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National Women’s History Month

Group of four womenShe's your friend, sister, wife, mother, daughter, neighbor, or co-worker, and she has a story to tell. March is National Women's History Month and the 2015 theme is Weaving the Stories of Women's Lives.
 
Women share their personal health journeys, challenges, and triumphs to help you better understand what you can do to improve your health. Improving health is the focus of many staff at CDC. Several female staff in STEM careers share how they work to make the world a safer and healthier place through diverse career opportunities at CDC.

 

Sharing Their Stories

Brenda

Brenda

Brenda's Cancer Survivor Story
Brenda had fibroids for years, but it was abnormal bleeding that led her to see a doctor, where she learned that she had cancer. She encourages women to listen to their bodies.
Amanda

Amanda

Amanda's Story
Amanda, age 30, began smoking in fifth grade. She smoked during pregnancy, and her baby was born 2 months early. Her tiny girl spent weeks in an incubator. Amanda hopes that sharing her story will help other people quit smoking.
Shana

Shana

Shana'a Story: Let's Stop HIV Together
Shana shares the story of her diagnosis when she was only 22 years old, in college and dealing with the end of a difficult relationship. Shana and her husband Bear discuss how love, treatment, and knowledge helped them fight HIV together, and share their story.
Faith and Rosalie

Faith & Rosalie

Rosalie and Faith's TB story
Rosalie's daughter Faith was first diagnosed with TB at the age of 5 and again when she was 12. After being hospitalized several times and taking TB medication for 9 months, Faith is now cured of TB disease. Rosalie wants everyone to know that TB can happen to anyone.
Kacie

Kacie

Women and Bleeding Disorders: Living with von Willebrand Disease
Meet three women and hear about their experiences living with von Willebrand Disease (VWD). Learn about the signs and symptoms of VWD and why it's important to seek help with any questions or concerns about abnormal bleeding. They want you to know that there is help available.

Keeping the World Safe and Healthy

Team 5

Team 5

CDC's Disease Detectives Respond to the 2014 Ebola Outbreak: Team 5
What made CDC's Bio Lab Team 5 different wasn't that it was the first and only all-woman team to run CDC's Ebola testing lab in the heart of the Sierra Leone epidemic – it was that they set records for the most Ebola samples processed in one day (162), the most samples tested in 21 days (2,012), and the most samples tested in 28 days (about 2,700). Learn about Brandy, Tara, Aridth, and Angie's experience.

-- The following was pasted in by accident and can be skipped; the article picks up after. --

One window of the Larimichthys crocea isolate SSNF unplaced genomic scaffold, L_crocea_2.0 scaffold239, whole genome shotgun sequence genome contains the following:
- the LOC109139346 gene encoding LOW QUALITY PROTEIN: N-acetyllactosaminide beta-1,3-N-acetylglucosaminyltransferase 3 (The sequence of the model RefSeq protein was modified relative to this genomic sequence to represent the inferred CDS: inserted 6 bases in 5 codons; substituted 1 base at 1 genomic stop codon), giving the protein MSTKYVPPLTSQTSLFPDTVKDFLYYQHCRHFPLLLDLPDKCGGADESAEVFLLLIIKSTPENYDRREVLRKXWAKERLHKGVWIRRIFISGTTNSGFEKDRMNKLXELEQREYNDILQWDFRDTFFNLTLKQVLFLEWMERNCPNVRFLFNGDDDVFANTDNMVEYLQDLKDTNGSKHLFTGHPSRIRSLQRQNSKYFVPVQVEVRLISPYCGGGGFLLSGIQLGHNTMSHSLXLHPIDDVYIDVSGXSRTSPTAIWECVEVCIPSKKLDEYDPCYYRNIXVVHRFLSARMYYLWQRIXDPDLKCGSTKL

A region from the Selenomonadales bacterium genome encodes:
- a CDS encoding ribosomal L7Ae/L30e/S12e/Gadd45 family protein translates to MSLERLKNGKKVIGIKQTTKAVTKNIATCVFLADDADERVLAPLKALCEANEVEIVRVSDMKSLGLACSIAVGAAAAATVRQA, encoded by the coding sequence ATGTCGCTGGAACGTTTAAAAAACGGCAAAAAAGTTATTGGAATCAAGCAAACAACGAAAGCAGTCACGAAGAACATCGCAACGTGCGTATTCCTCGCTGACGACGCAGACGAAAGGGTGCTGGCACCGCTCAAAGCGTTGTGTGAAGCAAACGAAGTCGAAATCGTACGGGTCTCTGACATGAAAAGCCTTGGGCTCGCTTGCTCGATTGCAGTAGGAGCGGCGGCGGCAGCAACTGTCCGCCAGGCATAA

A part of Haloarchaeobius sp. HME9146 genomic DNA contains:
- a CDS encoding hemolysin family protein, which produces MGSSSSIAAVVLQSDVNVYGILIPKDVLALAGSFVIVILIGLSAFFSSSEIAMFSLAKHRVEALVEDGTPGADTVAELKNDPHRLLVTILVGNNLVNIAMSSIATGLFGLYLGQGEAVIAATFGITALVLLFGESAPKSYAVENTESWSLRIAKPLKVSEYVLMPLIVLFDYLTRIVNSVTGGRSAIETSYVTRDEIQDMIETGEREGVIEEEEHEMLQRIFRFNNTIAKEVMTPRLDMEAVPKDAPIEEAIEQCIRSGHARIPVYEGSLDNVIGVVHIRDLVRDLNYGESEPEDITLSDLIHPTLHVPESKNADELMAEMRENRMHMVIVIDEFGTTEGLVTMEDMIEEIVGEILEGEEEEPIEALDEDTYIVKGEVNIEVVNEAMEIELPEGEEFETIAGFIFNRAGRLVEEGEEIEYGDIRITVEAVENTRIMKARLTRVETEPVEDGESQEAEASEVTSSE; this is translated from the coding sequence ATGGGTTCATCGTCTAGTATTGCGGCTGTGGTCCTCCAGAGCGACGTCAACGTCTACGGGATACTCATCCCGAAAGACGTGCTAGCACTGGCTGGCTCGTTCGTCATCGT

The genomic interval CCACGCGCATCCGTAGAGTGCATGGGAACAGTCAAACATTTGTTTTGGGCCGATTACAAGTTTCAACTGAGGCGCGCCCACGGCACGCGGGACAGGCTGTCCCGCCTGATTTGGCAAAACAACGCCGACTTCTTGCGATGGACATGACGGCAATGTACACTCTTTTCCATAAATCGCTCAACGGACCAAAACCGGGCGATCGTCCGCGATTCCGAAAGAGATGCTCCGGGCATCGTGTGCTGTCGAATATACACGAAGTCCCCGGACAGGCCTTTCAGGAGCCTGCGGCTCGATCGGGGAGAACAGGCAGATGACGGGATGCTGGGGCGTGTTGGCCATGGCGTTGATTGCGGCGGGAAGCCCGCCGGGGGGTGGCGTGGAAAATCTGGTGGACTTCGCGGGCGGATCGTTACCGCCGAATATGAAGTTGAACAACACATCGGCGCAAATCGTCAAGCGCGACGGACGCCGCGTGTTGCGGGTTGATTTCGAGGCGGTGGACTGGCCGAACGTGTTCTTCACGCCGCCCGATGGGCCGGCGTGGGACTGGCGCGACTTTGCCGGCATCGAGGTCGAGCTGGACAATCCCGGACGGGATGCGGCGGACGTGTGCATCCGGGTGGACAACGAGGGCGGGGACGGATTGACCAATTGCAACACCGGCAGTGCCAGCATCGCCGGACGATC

Christine Branche, PhD

Christine Branche, PhD

Distinguished Service Award Presented to Christine Branche, PhD
The International Safety Equipment Association presented their prestigious Robert B. Hurley Distinguished Service Award in 2014 to Christine Branche, PhD, Principal Associate Director and the Director of the Office of Construction Safety and Health for CDC's National Institute for Occupational Safety and Health (NIOSH), for her significant contributions to the advancement and promotion of workplace safety and health.
Hynes and Dynes

Hynes & Dynes

Implications of Latrines on Women's and Girls' Safety
Michelle Hynes and Michelle Dynes are epidemiologists in CDC's Emergency Response and Recovery Branch. Dr. Hynes and Dr. Dynes are involved in public health activities linking the safety of women and girls to the locations and privacy of latrines in humanitarian settings.
Gabrielle

Gabrielle

CDC Responds to the 2014 Ebola Outbreak: Gabrielle
Gabrielle's career in public health began in grade school. As a type one diabetic she was often teased by classmates who didn't understand her disease. To help her situation, her parents and school nurse decided she should teach a health education class on type-one diabetes. She says, "After that the teasing stopped, everyone wanted to be my friend because I got to stand at the front of the classroom. That started my career!" She used those same skills to teach travelers, airport workers and border security agents about the Ebola outbreak in West Africa.
Denise Koo

Denise Koo

CDC Women in STEM Careers: Denise Koo
Denise Koo came from a family of scientists who were also high achievers. Toward the end of her first year of medical school, she took a class in epidemiology (the study of the cause of disease in a group of people)—and realized she had found her niche.
  • Page last reviewed: March 9, 2015
  • Page last updated: March 9, 2015
  • Content source:
    • CDC Office of Women's Health
    • Page maintained by: Office of the Associate Director for Communication, Digital Media Branch, Division of Public Affairs
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